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J Exp Bot. 2003 Jan;54(382):549-67.

Fructan biosynthesis in transgenic plants.

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Plant Breeding Department, Institute of Grassland and Environmental Research, Plas Gogerddan, Aberystwyth SY23 3EB, Wales, UK.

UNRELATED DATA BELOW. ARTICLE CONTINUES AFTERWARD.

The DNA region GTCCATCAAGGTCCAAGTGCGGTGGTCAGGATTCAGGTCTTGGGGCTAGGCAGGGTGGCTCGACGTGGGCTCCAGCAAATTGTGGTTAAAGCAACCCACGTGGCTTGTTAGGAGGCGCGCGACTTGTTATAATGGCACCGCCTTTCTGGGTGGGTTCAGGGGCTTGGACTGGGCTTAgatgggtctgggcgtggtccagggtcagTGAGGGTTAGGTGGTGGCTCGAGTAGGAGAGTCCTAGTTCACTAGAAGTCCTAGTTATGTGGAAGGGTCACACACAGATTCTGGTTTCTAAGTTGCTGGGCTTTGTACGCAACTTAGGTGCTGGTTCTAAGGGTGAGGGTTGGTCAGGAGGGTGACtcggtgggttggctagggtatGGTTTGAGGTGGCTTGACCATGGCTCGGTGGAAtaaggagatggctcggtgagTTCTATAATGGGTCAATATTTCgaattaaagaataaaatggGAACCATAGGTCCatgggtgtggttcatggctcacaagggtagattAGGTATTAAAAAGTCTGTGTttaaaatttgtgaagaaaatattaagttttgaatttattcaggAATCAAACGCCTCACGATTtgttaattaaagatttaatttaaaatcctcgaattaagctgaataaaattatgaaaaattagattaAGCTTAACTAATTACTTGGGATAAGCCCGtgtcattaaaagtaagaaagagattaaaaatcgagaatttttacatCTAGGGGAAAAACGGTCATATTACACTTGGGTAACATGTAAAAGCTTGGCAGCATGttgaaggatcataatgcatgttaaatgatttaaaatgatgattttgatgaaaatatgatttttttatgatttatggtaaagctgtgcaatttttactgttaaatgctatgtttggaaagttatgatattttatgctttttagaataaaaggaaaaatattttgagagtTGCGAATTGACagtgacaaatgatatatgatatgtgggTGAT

Data from plants transformed to accumulate fructan are assessed in the context of natural concentrations of reserve carbohydrates and natural fluxes of carbon in primary metabolism: Transgenic fructan accumulation is universally reported as an instantaneous endpoint concentration. In exceptional cases, concentrations of 60-160 mg g(-1) fresh mass were reported and compare favourably with naturally occurring maximal starch and fructan content in leaves and storage organs. Generally, values were less than 20 mg g(-1) for plants transformed with bacterial genes and <9 mg g(-1) for plant-plant transformants. Superficially, the results indicate a marked modification of carbon partitioning. However, transgenic fructan accumulation was generally constitutive and involved accumulation over time-scales of weeks or months. When calculated as a function of accumulation period, fluxes into the transgenic product were low, in the range 0.00002-0.03 nkat g(-1). By comparison with an estimated minimum daily carbohydrate flux in leaves for a natural fructan-accumulating plant in field conditions (37 nkat g(-1)), transgenic fructan accumulation was only 0.00005-0.08% of primary carbohydrate flux and does not indicate radical modification of carbon partitioning, but rather, a quantitatively minor leakage into transgenic fructan. Possible mechanisms for this low fructan accumulation in the transformants are considered and include: (i) rare codon usage in bacterial genes compared with eukaryotes, (ii) low transgene mRNA concentrations caused by low expression and/or high turnover, (iii) resultant low expression of enzyme protein, (iv) resultant low total enzyme activity, (v) inappropriate kinetic properties of the gene products with respect to substrate concentrations in the host, (vi) in situ product hydrolysis, and (vii) levan toxicity. Transformants expressing bacterial fructan synthesis exhibited a number of aberrant phenotypes such as stunting, leaf bleaching, necrosis, reduced tuber number and mass, tuber cortex discoloration, reduction in starch accumulation, and chloroplast agglutination. In severe cases of developmental aberration, potato tubers were replaced by florets. Possible mechanisms to explain these aberrations are discussed. In most instances, the attempted subcellular targeting of the transgene product was not demonstrated. Where localization was attempted, the transgene product generally mis-localized, for example, to the cell perimeter or to the endomembrane system, instead of the intended target, the vacuole. Fructosyltransferases exhibited different product specificities in planta than in vitro, expression in planta generally favouring the formation of larger fructan oligomers and polymers. This implies a direct influence of the intracellular environment on the capacity for polymerization of fructosyltransferases and may have implications for the mechanism of natural fructan polymerization in vivo.

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